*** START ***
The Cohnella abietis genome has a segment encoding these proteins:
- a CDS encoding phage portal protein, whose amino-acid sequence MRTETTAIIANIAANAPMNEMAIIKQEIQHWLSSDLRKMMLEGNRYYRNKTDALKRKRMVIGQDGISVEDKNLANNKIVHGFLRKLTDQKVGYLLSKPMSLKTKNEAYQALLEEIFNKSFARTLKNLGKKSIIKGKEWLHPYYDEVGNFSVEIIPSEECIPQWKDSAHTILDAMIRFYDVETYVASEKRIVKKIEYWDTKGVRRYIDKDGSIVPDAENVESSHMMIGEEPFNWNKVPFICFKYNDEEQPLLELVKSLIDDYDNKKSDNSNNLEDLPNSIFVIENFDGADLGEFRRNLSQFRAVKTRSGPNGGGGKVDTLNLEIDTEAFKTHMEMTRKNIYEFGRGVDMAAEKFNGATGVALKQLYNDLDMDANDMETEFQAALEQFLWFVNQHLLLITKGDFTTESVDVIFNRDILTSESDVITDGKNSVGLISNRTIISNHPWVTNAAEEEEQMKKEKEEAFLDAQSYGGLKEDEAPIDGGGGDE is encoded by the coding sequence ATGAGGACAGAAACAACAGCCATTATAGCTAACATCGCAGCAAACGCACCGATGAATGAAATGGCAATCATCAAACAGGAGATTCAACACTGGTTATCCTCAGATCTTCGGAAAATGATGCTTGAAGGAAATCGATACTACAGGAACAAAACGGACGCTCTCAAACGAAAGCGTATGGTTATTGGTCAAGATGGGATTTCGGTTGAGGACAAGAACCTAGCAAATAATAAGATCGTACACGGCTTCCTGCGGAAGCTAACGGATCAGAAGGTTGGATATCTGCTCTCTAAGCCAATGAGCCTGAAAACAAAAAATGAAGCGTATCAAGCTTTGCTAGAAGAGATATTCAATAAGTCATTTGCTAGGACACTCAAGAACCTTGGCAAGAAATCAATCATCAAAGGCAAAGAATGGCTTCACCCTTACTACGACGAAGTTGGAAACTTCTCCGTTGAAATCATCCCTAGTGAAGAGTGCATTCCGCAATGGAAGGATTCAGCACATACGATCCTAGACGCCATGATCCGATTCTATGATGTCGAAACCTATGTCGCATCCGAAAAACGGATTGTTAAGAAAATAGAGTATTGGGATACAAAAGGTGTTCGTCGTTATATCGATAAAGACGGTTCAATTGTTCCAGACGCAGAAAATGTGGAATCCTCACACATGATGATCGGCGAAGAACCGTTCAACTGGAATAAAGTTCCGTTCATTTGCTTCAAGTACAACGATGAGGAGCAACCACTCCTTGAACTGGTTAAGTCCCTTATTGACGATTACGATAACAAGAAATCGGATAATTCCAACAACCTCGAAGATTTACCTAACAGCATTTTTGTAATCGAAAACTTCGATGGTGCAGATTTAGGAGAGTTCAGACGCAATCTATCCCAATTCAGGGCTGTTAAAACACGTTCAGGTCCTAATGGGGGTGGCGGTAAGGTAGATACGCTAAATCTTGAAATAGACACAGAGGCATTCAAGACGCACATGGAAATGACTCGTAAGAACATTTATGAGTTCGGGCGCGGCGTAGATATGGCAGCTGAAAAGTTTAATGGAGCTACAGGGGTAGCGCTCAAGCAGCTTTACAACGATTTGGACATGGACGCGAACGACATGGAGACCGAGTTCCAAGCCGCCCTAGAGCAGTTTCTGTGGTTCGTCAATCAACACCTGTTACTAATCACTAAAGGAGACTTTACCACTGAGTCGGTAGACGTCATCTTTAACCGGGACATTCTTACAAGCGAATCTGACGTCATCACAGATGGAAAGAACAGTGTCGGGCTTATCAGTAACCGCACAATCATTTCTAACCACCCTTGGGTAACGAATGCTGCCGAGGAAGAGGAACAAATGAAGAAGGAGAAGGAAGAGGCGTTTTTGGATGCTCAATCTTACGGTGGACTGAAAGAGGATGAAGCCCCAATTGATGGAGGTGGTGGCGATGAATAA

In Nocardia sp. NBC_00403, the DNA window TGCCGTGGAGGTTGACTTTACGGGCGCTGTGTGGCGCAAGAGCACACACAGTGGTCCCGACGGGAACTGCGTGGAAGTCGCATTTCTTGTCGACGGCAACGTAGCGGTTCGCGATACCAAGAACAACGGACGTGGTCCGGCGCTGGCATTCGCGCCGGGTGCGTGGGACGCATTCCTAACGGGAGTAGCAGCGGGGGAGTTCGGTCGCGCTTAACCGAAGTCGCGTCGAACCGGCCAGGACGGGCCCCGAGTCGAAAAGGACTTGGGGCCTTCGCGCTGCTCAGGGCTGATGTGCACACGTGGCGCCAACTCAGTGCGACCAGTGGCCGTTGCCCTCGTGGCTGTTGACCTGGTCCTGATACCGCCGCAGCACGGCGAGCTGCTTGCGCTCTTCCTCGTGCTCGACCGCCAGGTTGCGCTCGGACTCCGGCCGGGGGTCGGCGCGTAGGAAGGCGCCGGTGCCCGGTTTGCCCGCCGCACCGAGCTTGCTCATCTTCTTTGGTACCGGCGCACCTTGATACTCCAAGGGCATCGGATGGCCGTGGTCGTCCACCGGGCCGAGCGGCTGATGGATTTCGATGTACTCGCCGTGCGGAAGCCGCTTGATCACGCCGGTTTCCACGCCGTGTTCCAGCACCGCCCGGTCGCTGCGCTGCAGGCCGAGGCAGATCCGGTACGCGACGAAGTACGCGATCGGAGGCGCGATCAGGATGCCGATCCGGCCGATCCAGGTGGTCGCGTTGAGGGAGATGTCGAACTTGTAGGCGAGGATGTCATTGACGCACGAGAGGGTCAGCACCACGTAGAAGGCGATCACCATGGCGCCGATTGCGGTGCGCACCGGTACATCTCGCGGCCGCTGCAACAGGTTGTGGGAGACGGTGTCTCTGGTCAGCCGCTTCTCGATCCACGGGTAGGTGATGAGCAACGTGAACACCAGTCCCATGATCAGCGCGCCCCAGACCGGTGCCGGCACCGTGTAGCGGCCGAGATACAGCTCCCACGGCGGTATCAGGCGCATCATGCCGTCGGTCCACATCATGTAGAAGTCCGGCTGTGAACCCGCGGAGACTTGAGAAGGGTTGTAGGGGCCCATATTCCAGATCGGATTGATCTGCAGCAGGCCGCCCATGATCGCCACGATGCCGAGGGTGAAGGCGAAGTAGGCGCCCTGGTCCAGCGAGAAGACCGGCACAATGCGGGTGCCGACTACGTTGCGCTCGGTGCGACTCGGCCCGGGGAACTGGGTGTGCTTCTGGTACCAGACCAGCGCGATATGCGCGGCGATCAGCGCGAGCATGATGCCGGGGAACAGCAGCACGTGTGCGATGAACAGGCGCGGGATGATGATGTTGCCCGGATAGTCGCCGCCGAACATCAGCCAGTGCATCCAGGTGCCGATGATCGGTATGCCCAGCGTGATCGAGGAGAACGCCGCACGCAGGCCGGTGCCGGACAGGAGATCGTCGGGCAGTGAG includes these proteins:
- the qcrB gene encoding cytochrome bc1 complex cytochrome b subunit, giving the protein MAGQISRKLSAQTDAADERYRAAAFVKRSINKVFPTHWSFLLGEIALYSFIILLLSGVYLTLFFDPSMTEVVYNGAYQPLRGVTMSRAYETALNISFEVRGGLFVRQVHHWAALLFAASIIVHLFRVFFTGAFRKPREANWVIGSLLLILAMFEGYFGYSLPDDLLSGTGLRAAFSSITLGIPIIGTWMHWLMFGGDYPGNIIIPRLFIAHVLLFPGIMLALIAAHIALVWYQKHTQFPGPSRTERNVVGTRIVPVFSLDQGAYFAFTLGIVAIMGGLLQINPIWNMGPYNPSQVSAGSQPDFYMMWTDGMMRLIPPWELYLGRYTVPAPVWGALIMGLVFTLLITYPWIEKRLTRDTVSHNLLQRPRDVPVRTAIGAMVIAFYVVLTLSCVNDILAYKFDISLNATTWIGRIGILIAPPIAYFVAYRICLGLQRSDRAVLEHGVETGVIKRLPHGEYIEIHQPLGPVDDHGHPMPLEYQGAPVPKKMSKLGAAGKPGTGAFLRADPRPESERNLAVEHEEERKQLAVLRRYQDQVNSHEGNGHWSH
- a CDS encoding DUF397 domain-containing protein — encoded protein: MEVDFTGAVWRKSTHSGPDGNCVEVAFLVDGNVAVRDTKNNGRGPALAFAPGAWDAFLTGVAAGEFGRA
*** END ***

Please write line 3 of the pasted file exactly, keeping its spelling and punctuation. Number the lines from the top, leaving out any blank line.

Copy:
In Nocardia sp. NBC_00403, the DNA window TGCCGTGGAGGTTGACTTTACGGGCGCTGTGTGGCGCAAGAGCACACACAGTGGTCCCGACGGGAACTGCGTGGAAGTCGCATTTCTTGTCGACGGCAACGTAGCGGTTCGCGATACCAAGAACAACGGACGTGGTCCGGCGCTGGCATTCGCGCCGGGTGCGTGGGACGCATTCCTAACGGGAGTAGCAGCGGGGGAGTTCGGTCGCGCTTAACCGAAGTCGCGTCGAACCGGCCAGGACGGGCCCCGAGTCGAAAAGGACTTGGGGCCTTCGCGCTGCTCAGGGCTGATGTGCACACGTGGCGCCAACTCAGTGCGACCAGTGGCCGTTGCCCTCGTGGCTGTTGACCTGGTCCTGATACCGCCGCAGCACGGCGAGCTGCTTGCGCTCTTCCTCGTGCTCGACCGCCAGGTTGCGCTCGGACTCCGGCCGGGGGTCGGCGCGTAGGAAGGCGCCGGTGCCCGGTTTGCCCGCCGCACCGAGCTTGCTCATCTTCTTTGGTACCGGCGCACCTTGATACTCCAAGGGCATCGGATGGCCGTGGTCGTCCACCGGGCCGAGCGGCTGATGGATTTCGATGTACTCGCCGTGCGGAAGCCGCTTGATCACGCCGGTTTCCACGCCGTGTTCCAGCACCGCCCGGTCGCTGCGCTGCAGGCCGAGGCAGATCCGGTACGCGACGAAGTACGCGATCGGAGGCGCGATCAGGATGCCGATCCGGCCGATCCAGGTGGTCGCGTTGAGGGAGATGTCGAACTTGTAGGCGAGGATGTCATTGACGCACGAGAGGGTCAGCACCACGTAGAAGGCGATCACCATGGCGCCGATTGCGGTGCGCACCGGTACATCTCGCGGCCGCTGCAACAGGTTGTGGGAGACGGTGTCTCTGGTCAGCCGCTTCTCGATCCACGGGTAGGTGATGAGCAACGTGAACACCAGTCCCATGATCAGCGCGCCCCAGACCGGTGCCGGCACCGTGTAGCGGCCGAGATACAGCTCCCACGGCGGTATCAGGCGCATCATGCCGTCGGTCCACATCATGTAGAAGTCCGGCTGTGAACCCGCGGAGACTTGAGAAGGGTTGTAGGGGCCCATATTCCAGATCGGATTGATCTGCAGCAGGCCGCCCATGATCGCCACGATGCCGAGGGTGAAGGCGAAGTAGGCGCCCTGGTCCAGCGAGAAGACCGGCACAATGCGGGTGCCGACTACGTTGCGCTCGGTGCGACTCGGCCCGGGGAACTGGGTGTGCTTCTGGTACCAGACCAGCGCGATATGCGCGGCGATCAGCGCGAGCATGATGCCGGGGAACAGCAGCACGTGTGCGATGAACAGGCGCGGGATGATGATGTTGCCCGGATAGTCGCCGCCGAACATCAGCCAGTGCATCCAGGTGCCGATGATCGGTATGCCCAGCGTGATCGAGGAGAACGCCGCACGCAGGCCGGTGCCGGACAGGAGATCGTCGGGCAGTGAG includes these proteins: